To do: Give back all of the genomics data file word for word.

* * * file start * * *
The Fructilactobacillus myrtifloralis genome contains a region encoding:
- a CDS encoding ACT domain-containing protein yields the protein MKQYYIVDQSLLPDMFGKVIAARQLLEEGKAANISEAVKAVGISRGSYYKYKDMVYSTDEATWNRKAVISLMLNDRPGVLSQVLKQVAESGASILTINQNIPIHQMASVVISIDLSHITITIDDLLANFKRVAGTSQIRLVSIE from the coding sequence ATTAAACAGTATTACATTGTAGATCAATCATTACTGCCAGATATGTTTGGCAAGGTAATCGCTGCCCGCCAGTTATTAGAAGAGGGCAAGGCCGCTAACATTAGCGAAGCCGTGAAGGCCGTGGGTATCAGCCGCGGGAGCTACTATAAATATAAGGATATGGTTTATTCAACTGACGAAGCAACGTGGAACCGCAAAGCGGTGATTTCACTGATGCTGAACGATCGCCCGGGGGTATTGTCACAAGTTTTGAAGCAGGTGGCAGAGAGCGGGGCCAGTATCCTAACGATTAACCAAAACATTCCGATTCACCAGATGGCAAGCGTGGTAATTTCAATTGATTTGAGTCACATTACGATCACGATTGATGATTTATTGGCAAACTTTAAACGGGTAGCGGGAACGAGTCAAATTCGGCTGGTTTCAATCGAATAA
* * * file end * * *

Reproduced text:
The Fructilactobacillus myrtifloralis genome contains a region encoding:
- a CDS encoding ACT domain-containing protein yields the protein MKQYYIVDQSLLPDMFGKVIAARQLLEEGKAANISEAVKAVGISRGSYYKYKDMVYSTDEATWNRKAVISLMLNDRPGVLSQVLKQVAESGASILTINQNIPIHQMASVVISIDLSHITITIDDLLANFKRVAGTSQIRLVSIE from the coding sequence ATTAAACAGTATTACATTGTAGATCAATCATTACTGCCAGATATGTTTGGCAAGGTAATCGCTGCCCGCCAGTTATTAGAAGAGGGCAAGGCCGCTAACATTAGCGAAGCCGTGAAGGCCGTGGGTATCAGCCGCGGGAGCTACTATAAATATAAGGATATGGTTTATTCAACTGACGAAGCAACGTGGAACCGCAAAGCGGTGATTTCACTGATGCTGAACGATCGCCCGGGGGTATTGTCACAAGTTTTGAAGCAGGTGGCAGAGAGCGGGGCCAGTATCCTAACGATTAACCAAAACATTCCGATTCACCAGATGGCAAGCGTGGTAATTTCAATTGATTTGAGTCACATTACGATCACGATTGATGATTTATTGGCAAACTTTAAACGGGTAGCGGGAACGAGTCAAATTCGGCTGGTTTCAATCGAATAA